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S.J. Bass, J. Sherman, S. Nath; The Prevalence and Etiology of Normal Cup Glaucoma . Invest. Ophthalmol. Vis. Sci. 2005;46(13):3646.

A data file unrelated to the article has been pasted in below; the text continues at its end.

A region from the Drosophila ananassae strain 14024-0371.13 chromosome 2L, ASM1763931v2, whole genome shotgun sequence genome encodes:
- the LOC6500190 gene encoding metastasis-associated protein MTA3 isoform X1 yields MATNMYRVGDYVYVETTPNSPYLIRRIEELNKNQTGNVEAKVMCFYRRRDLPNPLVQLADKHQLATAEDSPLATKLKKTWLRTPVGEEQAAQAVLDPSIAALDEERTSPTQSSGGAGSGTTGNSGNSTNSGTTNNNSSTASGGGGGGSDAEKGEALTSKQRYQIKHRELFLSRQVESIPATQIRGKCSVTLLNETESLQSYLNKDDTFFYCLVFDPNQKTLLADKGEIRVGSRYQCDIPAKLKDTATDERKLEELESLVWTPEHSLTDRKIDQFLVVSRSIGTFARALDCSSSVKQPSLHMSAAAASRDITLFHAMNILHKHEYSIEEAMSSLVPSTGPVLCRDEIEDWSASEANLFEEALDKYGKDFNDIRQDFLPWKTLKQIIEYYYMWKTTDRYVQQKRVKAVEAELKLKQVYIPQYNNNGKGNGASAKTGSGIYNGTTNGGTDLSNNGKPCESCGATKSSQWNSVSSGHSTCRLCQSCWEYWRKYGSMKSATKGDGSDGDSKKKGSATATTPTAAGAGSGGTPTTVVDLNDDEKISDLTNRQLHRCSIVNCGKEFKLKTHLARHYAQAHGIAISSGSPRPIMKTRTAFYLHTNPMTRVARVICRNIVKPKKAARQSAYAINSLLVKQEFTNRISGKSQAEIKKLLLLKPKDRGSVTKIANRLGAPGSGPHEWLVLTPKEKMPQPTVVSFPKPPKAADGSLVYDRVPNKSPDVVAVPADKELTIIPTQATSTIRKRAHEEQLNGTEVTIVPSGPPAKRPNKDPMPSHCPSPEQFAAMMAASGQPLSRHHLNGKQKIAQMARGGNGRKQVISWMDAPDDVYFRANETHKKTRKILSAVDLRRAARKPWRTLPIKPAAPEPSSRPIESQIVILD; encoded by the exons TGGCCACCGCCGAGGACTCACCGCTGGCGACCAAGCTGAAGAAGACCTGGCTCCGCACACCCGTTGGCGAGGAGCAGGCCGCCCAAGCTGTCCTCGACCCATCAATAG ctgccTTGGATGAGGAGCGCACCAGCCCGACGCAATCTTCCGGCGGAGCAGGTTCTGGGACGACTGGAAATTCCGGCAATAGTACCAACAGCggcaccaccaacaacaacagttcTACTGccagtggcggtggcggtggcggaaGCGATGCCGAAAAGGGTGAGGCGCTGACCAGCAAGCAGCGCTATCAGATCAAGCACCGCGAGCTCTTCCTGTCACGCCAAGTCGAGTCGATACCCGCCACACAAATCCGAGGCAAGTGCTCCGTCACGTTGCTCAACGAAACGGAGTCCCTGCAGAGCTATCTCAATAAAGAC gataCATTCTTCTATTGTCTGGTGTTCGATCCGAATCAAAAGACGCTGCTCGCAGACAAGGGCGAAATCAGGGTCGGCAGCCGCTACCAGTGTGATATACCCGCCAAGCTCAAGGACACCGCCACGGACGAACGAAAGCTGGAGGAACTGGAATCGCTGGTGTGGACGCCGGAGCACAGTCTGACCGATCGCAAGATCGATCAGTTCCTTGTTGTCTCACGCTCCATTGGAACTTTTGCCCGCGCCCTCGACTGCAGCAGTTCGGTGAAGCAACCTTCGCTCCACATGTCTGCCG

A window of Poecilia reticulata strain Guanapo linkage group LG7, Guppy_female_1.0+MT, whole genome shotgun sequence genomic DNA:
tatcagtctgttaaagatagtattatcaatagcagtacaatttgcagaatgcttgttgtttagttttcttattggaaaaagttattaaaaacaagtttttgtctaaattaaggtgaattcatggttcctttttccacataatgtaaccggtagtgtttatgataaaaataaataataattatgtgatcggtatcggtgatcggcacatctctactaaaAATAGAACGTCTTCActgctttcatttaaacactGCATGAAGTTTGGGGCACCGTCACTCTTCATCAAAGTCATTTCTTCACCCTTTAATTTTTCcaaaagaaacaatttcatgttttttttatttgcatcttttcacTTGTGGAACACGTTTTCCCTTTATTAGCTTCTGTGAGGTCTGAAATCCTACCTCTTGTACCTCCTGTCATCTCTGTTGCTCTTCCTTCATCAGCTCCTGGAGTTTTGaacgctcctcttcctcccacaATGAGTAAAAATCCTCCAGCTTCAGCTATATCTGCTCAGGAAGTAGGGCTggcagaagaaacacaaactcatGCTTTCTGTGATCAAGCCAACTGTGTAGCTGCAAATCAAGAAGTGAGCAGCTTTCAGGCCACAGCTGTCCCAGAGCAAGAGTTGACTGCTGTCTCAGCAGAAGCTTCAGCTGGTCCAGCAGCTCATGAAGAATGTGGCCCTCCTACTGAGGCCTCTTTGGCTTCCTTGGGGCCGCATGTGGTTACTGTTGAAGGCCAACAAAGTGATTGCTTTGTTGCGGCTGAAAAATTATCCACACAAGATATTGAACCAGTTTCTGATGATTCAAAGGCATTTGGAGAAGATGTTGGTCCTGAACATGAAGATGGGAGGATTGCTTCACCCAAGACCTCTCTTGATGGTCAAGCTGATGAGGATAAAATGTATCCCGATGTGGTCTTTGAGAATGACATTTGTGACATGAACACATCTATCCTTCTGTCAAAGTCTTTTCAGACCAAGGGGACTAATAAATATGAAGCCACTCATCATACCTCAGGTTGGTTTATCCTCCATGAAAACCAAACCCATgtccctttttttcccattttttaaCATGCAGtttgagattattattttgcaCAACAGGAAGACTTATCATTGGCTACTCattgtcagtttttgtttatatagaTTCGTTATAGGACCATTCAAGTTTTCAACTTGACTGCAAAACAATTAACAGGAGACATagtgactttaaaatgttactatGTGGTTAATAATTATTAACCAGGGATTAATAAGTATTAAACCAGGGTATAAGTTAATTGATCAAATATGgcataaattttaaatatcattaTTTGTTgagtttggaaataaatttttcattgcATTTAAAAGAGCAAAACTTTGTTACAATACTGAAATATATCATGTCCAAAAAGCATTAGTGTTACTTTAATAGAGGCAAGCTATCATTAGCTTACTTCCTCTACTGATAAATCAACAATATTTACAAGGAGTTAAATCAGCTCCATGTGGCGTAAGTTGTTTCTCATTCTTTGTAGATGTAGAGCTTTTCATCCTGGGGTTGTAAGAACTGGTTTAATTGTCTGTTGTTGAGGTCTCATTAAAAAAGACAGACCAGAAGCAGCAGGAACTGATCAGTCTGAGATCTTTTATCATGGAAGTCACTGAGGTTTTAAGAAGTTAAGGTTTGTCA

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Purpose: To document the existence of normal cup glaucoma, estimate its prevalence and to categorize the causes when identifiable. Methods: A retrospective analysis of 600 glaucoma cases. Patients had high IOPs (between 26mm Hg–52mm Hg before treatment), abnormal reproducible threshold visual fields and corresponding objective nerve fiber layer abnormalities with either the GDx (previously LDT now Zeiss) or OCT (Zeiss) or both. However, all had normal cupping and neuroretinal rim as assessed ophthalmoscopically, by stereo disc photos, and by HRT II (Heidelberg) Moorfields regression analysis. Results: Based upon the above criteria, 29 (4.8%) of the cases had glaucoma without glaucomatous cupping. Of the 29, 12 (41%)had disc drusen (often subtle and initially not observed), 5 (17%)had myopia over 9 D, another 5 (17%) had IOP spikes associated with angle closure, pigmentary glaucoma, or Posner–Schlossman syndrome, one had a congenital epipapillary membrane, and the remaining 6 (20%)could not be classified at present. Conclusions: The prevalence of normal cup glaucoma in this study was 4.8%. Although still unrecognized in virtually the entire world’s ophthalmologic literature, normal cup glaucoma does exist. Reliance on ophthalmoscopy and/or disc topography alone often misses these cases. Normal cup glaucoma should join normal tension glaucoma as a diagnostic dilemma.
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